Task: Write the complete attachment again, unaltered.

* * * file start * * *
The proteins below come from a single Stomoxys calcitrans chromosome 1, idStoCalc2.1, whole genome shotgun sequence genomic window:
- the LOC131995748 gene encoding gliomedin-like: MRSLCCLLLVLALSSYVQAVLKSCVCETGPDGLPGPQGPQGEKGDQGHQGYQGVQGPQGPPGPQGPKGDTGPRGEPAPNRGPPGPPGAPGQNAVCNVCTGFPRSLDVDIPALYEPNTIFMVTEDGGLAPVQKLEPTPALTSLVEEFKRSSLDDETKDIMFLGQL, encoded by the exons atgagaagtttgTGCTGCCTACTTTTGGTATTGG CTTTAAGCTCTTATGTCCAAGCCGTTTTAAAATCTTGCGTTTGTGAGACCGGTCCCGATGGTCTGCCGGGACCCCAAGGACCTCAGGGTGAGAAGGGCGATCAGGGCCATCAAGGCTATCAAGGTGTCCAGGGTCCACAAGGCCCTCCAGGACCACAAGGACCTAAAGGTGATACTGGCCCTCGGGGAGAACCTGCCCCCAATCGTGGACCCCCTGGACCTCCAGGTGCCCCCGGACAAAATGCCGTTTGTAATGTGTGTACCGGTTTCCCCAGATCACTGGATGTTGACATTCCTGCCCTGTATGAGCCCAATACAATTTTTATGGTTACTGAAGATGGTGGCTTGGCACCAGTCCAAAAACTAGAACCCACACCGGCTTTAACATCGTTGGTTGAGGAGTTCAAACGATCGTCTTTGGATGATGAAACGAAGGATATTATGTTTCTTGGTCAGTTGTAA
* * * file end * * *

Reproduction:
The proteins below come from a single Stomoxys calcitrans chromosome 1, idStoCalc2.1, whole genome shotgun sequence genomic window:
- the LOC131995748 gene encoding gliomedin-like: MRSLCCLLLVLALSSYVQAVLKSCVCETGPDGLPGPQGPQGEKGDQGHQGYQGVQGPQGPPGPQGPKGDTGPRGEPAPNRGPPGPPGAPGQNAVCNVCTGFPRSLDVDIPALYEPNTIFMVTEDGGLAPVQKLEPTPALTSLVEEFKRSSLDDETKDIMFLGQL, encoded by the exons atgagaagtttgTGCTGCCTACTTTTGGTATTGG CTTTAAGCTCTTATGTCCAAGCCGTTTTAAAATCTTGCGTTTGTGAGACCGGTCCCGATGGTCTGCCGGGACCCCAAGGACCTCAGGGTGAGAAGGGCGATCAGGGCCATCAAGGCTATCAAGGTGTCCAGGGTCCACAAGGCCCTCCAGGACCACAAGGACCTAAAGGTGATACTGGCCCTCGGGGAGAACCTGCCCCCAATCGTGGACCCCCTGGACCTCCAGGTGCCCCCGGACAAAATGCCGTTTGTAATGTGTGTACCGGTTTCCCCAGATCACTGGATGTTGACATTCCTGCCCTGTATGAGCCCAATACAATTTTTATGGTTACTGAAGATGGTGGCTTGGCACCAGTCCAAAAACTAGAACCCACACCGGCTTTAACATCGTTGGTTGAGGAGTTCAAACGATCGTCTTTGGATGATGAAACGAAGGATATTATGTTTCTTGGTCAGTTGTAA